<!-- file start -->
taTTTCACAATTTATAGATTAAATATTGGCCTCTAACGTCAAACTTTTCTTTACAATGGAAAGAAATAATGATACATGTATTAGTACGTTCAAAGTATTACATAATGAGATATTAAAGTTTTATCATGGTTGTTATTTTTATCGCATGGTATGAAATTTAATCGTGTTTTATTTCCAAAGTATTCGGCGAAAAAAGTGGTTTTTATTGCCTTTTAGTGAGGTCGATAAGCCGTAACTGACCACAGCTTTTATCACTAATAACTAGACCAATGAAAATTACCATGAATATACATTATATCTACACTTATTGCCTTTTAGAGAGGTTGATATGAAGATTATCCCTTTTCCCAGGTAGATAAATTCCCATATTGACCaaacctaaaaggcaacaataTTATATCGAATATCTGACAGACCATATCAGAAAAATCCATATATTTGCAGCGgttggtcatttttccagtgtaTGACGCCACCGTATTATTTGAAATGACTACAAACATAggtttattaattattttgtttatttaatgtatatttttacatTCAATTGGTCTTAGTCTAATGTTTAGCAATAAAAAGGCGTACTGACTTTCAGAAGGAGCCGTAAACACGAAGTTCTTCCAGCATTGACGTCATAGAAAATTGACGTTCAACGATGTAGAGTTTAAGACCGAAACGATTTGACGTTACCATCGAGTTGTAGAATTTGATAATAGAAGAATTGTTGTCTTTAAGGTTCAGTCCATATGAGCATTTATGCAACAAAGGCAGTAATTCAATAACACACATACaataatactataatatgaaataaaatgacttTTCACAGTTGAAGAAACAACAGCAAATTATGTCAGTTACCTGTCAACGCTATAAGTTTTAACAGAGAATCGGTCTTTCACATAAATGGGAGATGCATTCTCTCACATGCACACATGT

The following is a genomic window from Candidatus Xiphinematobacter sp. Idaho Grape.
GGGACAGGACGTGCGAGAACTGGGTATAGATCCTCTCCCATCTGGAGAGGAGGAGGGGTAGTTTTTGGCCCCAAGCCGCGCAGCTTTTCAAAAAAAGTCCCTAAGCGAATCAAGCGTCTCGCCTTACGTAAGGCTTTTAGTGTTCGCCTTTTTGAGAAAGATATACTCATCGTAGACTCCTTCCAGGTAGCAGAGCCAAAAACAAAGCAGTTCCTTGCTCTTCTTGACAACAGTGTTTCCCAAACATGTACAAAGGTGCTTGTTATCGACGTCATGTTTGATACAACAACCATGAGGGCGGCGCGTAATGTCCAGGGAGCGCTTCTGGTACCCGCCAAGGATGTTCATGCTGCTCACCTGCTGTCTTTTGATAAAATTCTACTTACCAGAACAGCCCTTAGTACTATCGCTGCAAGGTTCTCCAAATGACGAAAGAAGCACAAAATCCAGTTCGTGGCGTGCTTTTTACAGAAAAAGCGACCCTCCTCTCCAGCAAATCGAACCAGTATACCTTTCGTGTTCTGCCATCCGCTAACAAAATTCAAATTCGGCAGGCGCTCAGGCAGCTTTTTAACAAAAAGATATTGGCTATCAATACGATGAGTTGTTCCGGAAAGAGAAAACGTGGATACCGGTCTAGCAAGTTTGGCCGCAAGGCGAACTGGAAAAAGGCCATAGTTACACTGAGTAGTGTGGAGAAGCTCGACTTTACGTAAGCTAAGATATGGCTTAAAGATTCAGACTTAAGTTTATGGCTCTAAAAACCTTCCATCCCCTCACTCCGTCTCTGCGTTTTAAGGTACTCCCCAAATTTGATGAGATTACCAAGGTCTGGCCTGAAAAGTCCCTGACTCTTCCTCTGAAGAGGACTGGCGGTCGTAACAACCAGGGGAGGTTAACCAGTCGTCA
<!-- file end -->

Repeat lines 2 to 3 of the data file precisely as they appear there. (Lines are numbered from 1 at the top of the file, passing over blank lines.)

The following is a genomic window from Candidatus Xiphinematobacter sp. Idaho Grape.
GGGACAGGACGTGCGAGAACTGGGTATAGATCCTCTCCCATCTGGAGAGGAGGAGGGGTAGTTTTTGGCCCCAAGCCGCGCAGCTTTTCAAAAAAAGTCCCTAAGCGAATCAAGCGTCTCGCCTTACGTAAGGCTTTTAGTGTTCGCCTTTTTGAGAAAGATATACTCATCGTAGACTCCTTCCAGGTAGCAGAGCCAAAAACAAAGCAGTTCCTTGCTCTTCTTGACAACAGTGTTTCCCAAACATGTACAAAGGTGCTTGTTATCGACGTCATGTTTGATACAACAACCATGAGGGCGGCGCGTAATGTCCAGGGAGCGCTTCTGGTACCCGCCAAGGATGTTCATGCTGCTCACCTGCTGTCTTTTGATAAAATTCTACTTACCAGAACAGCCCTTAGTACTATCGCTGCAAGGTTCTCCAAATGACGAAAGAAGCACAAAATCCAGTTCGTGGCGTGCTTTTTACAGAAAAAGCGACCCTCCTCTCCAGCAAATCGAACCAGTATACCTTTCGTGTTCTGCCATCCGCTAACAAAATTCAAATTCGGCAGGCGCTCAGGCAGCTTTTTAACAAAAAGATATTGGCTATCAATACGATGAGTTGTTCCGGAAAGAGAAAACGTGGATACCGGTCTAGCAAGTTTGGCCGCAAGGCGAACTGGAAAAAGGCCATAGTTACACTGAGTAGTGTGGAGAAGCTCGACTTTACGTAAGCTAAGATATGGCTTAAAGATTCAGACTTAAGTTTATGGCTCTAAAAACCTTCCATCCCCTCACTCCGTCTCTGCGTTTTAAGGTACTCCCCAAATTTGATGAGATTACCAAGGTCTGGCCTGAAAAGTCCCTGACTCTTCCTCTGAAGAGGACTGGCGGTCGTAACAACCAGGGGAGGTTAACCAGTCGTCA